Entry to the lecture is free and open to all. The Courtauld would like all those wishing to attend to register beforehand: https://www.eventbrite.co.uk/e/english-romanesque-sculpture-in-its-architectural-context-tickets-44591422144

The Courtauld lecture theatre is accessed via the doors opposite the main gallery entrance. Ask at the reception desk on arrival for further directions.

For more information click here.

CFP: (Re-)Forming Sculpture (Leeds, 26-27 Jun 18)

350px-Perrecy-les-Forges_01University of Leeds and The Hepworth Wakefield, June 26 – 27, 2018
Deadline: Mar 16, 2018

Call for Papers for the Association for Art History’s 2-day Summer Symposium organised by the Doctoral and Early Career Research Network.

Keynote Speakers:

Martina Droth, Deputy Director of Research, Exhibitions, and Publications | Curator of Sculpture, Yale Center for British Art

Dr Rebecca Wade, Assistant Curator (Sculpture), Leeds Museums and Galleries, based at the Henry Moore Institute

Paper proposal deadline: 16 March 2018

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CONF: New Directions in the Study of Medieval Sculpture (Leeds, 16-17 Mar 18)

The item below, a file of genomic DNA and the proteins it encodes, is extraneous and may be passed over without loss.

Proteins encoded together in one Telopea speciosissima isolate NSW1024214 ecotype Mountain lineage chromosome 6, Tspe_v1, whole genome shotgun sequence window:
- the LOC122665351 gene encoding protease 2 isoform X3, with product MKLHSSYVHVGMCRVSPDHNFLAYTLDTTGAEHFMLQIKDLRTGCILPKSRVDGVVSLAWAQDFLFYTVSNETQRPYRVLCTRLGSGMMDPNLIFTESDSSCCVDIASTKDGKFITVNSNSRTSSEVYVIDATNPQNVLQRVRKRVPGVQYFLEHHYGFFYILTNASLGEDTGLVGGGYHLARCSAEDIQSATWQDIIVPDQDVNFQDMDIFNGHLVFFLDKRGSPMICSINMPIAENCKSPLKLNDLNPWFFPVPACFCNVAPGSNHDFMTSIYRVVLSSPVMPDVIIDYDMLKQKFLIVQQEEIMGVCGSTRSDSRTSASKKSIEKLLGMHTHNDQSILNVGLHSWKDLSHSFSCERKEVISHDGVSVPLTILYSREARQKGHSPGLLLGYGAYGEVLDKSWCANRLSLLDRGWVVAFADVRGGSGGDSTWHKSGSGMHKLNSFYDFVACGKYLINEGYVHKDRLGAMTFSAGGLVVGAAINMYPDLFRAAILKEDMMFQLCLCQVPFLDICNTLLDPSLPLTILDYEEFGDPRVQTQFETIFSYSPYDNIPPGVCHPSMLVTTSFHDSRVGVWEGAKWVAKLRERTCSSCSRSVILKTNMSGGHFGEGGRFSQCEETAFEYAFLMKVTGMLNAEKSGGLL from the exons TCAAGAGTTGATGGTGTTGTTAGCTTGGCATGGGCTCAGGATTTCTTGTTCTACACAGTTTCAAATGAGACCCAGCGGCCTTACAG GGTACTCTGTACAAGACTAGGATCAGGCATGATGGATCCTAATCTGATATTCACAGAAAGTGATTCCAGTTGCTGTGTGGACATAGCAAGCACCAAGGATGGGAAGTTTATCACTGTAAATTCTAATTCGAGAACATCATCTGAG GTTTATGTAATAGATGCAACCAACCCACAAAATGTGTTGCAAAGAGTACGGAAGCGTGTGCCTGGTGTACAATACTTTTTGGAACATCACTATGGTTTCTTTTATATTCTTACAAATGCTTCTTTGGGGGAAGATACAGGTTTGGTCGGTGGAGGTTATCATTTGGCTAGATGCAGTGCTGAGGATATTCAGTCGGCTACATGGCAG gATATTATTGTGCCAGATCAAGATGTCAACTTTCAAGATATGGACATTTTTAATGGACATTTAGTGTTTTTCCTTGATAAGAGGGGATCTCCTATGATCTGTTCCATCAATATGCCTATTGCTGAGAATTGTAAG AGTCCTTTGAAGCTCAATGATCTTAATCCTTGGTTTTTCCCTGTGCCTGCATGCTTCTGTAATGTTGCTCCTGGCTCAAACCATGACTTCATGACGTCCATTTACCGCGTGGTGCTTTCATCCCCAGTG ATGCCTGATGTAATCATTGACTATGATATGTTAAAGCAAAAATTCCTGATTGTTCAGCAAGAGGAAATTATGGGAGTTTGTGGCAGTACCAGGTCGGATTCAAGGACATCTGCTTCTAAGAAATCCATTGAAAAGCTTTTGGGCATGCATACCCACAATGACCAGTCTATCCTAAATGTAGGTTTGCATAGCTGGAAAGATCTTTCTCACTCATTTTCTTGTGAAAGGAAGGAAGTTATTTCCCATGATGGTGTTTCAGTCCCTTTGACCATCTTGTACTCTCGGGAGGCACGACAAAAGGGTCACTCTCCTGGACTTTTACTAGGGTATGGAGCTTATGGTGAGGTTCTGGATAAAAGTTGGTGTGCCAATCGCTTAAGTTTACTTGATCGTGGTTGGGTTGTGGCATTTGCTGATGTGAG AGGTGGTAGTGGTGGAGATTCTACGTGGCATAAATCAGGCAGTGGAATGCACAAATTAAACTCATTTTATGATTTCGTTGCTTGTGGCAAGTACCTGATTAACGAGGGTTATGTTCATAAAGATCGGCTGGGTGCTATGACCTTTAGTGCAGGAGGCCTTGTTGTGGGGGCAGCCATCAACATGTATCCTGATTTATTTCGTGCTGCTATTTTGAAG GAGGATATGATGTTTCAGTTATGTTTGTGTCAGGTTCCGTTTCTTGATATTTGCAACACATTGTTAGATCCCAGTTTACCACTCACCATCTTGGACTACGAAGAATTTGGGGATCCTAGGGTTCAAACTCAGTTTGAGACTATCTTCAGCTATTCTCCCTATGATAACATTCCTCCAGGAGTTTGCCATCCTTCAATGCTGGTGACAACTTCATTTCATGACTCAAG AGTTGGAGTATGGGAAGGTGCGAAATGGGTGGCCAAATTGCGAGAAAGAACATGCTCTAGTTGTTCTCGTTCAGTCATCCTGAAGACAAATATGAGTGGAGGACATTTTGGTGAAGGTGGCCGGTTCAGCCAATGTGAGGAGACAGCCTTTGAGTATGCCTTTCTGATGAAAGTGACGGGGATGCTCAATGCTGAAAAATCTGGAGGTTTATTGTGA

Henry Moore Institute, Leeds, UK, March 16 – 17, 2018

NEW DIRECTIONS IN THE STUDY OF MEDIEVAL SCULPTURE

REGISTRATION NOW OPEN
sculpt
The focus on the materiality of medieval sculpture has proven crucial to its study and has expanded our historical understanding of sculpture itself. Whether monumental relief sculpture in stone, wooden sculptures in the round, sculpted altarpieces, ivory plaques or enamelled reliquaries, the possibilities for research on medieval sculpture now extend far beyond the established canon.
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CRSBI lecture at Cardiff Archaeological Society, 19 October 2017 | CRSBI Training Session, Llandlaff Cathedral, 20 October 2017

Lecture: The Corpus of Romanesque Sculpture in Britain and Ireland: Achievements and Aspirations, Dr Ron Baxter FSA and Dr David Robinson FSA, Main Building, Cardiff University, Park Place, Cardiff CF10 3AT, Thursday 19 October 2017, 7.15pm

This lecture will review CRSBI’s achievements to date, and outline aspirations for Wales, looking at Romanesque sculpture from across the country.

Training Session: The following Friday, 20 October, Ron Baxter and David Robinson will be running a training session at Llandlaff Cathedral, from 10.00am to 3.00pm. The day is open to all who may be interested in becoming a fieldworker for the Corpus, or in simply finding out more about our work.

Dr Ron Baxter is the Research Director of CRSBI

Dr David Robinson is an independent historian and writer